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Thursday, March 23, 2017
Campaign calls on churches to pay Living Wage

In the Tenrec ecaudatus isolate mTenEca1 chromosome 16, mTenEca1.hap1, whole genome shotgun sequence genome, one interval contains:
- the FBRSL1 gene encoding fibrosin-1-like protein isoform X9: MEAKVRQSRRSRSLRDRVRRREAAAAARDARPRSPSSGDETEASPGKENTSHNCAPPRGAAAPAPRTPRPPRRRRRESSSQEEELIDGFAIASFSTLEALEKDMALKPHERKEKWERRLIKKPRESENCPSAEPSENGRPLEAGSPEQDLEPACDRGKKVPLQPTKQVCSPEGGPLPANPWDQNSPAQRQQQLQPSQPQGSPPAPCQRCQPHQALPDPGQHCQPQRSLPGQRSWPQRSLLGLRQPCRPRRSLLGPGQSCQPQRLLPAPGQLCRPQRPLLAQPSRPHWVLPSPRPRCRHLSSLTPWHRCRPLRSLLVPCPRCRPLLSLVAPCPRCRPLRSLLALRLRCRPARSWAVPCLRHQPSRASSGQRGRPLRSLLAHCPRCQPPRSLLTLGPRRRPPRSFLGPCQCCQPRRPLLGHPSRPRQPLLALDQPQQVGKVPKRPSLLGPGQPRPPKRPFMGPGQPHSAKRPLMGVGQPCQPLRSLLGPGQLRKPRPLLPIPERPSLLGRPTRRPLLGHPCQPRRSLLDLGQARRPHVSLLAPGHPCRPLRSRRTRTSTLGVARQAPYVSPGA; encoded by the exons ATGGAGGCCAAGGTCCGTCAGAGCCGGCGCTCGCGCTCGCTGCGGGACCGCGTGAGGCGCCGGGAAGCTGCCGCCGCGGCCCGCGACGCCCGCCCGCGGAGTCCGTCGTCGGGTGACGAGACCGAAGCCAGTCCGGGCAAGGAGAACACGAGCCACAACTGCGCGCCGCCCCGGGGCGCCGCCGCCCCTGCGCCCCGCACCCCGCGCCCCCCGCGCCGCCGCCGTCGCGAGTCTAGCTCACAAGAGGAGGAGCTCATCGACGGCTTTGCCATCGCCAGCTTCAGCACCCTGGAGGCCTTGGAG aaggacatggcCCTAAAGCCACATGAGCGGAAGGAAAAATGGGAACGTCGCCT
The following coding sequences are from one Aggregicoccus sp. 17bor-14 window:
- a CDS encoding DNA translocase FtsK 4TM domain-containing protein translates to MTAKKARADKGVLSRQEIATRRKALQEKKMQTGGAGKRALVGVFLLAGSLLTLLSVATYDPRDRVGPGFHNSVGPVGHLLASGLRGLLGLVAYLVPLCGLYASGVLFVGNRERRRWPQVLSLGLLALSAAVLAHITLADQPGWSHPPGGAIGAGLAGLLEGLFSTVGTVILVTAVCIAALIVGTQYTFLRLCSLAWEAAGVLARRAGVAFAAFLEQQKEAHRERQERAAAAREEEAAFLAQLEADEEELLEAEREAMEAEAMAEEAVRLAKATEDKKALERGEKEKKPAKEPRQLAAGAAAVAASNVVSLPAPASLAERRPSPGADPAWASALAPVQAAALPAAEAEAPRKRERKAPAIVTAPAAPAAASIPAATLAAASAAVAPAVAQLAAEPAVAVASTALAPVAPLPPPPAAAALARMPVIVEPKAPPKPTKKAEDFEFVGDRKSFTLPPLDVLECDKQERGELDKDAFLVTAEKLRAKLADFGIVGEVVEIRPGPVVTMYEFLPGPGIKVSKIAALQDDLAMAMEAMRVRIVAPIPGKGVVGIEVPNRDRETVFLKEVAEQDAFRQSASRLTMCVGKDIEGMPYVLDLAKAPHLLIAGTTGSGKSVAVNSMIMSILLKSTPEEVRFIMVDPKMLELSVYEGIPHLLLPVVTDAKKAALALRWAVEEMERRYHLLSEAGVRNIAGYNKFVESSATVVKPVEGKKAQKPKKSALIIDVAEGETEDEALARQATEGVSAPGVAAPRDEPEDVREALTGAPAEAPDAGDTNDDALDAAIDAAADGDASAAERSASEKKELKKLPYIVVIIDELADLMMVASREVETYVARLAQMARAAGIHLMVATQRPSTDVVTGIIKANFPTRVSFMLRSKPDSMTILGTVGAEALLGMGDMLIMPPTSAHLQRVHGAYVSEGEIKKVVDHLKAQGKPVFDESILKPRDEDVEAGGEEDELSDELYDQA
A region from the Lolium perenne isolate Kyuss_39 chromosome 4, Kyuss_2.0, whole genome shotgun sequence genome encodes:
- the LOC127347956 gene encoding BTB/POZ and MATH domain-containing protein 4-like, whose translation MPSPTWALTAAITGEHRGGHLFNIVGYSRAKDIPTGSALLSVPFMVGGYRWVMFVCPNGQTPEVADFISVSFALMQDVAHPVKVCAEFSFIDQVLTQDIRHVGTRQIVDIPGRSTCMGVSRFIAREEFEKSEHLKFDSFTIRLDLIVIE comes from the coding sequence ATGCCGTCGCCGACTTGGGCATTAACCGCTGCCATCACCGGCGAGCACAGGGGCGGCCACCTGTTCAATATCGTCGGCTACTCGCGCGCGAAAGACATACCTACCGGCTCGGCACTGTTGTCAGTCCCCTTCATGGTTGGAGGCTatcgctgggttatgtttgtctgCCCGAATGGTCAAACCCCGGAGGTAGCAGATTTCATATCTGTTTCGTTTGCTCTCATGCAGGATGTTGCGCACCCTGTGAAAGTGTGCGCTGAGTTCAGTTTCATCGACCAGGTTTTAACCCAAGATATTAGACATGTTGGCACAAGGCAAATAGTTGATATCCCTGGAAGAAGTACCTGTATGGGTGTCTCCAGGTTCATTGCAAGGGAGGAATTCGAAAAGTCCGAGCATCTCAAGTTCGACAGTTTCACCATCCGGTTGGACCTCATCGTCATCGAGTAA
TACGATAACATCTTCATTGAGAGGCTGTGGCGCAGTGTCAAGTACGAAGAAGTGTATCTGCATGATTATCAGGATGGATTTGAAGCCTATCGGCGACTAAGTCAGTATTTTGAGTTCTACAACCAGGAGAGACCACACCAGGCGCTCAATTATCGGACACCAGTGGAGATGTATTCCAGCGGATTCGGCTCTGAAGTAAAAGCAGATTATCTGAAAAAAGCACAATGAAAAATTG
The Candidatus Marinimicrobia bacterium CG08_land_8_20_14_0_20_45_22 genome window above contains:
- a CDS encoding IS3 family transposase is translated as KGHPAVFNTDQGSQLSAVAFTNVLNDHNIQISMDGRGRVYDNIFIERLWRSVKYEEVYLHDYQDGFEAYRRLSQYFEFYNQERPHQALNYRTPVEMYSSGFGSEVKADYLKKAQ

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¬†Church Action on Poverty is calling upon Churches to pay their employees, lay or ordained a Living Wage of at least £7.25 an hour in London and £6.80 an hour elsewhere in the UK from 1 October 2006. Niall Cooper, National Coordinator of CAP said: "Churches and other employers have a duty to pay their employees a living wage, at a level that enables workers to enjoy life in all its fullness. We call on all churches, charities and other major employers to raise the pay level of their lowest paid staff. We are sending out a clear message that the Church cannot tolerate low pay and poverty. In paying our employees a living wage we are making a clear stand against poverty." The Living Wage was originally set at £5.80 an hour (£6.30 in London) in March 2002. The new figures also enable the Living Wage to keep pace with the increase in average wage rates over the period, according to figures from Income Data Services. The increased also reflects the latest research undertaken in London on the basis of which the Mayor of London announced a London rate of £7.05 in May (subsequently adjusted up by CAP to reflect wage inflation over the intervening five months). The National Minimum Wage, set to rise from £5.05 to £5.35 from October 2006, although welcome, still does not raise families with children about the poverty line. The Living Wage figure reflects the true cost of a 'low cost but acceptable' budget, based on research conducted for the Zacchaeus Trust by the Family Budget Unit of London University. Source: CAP
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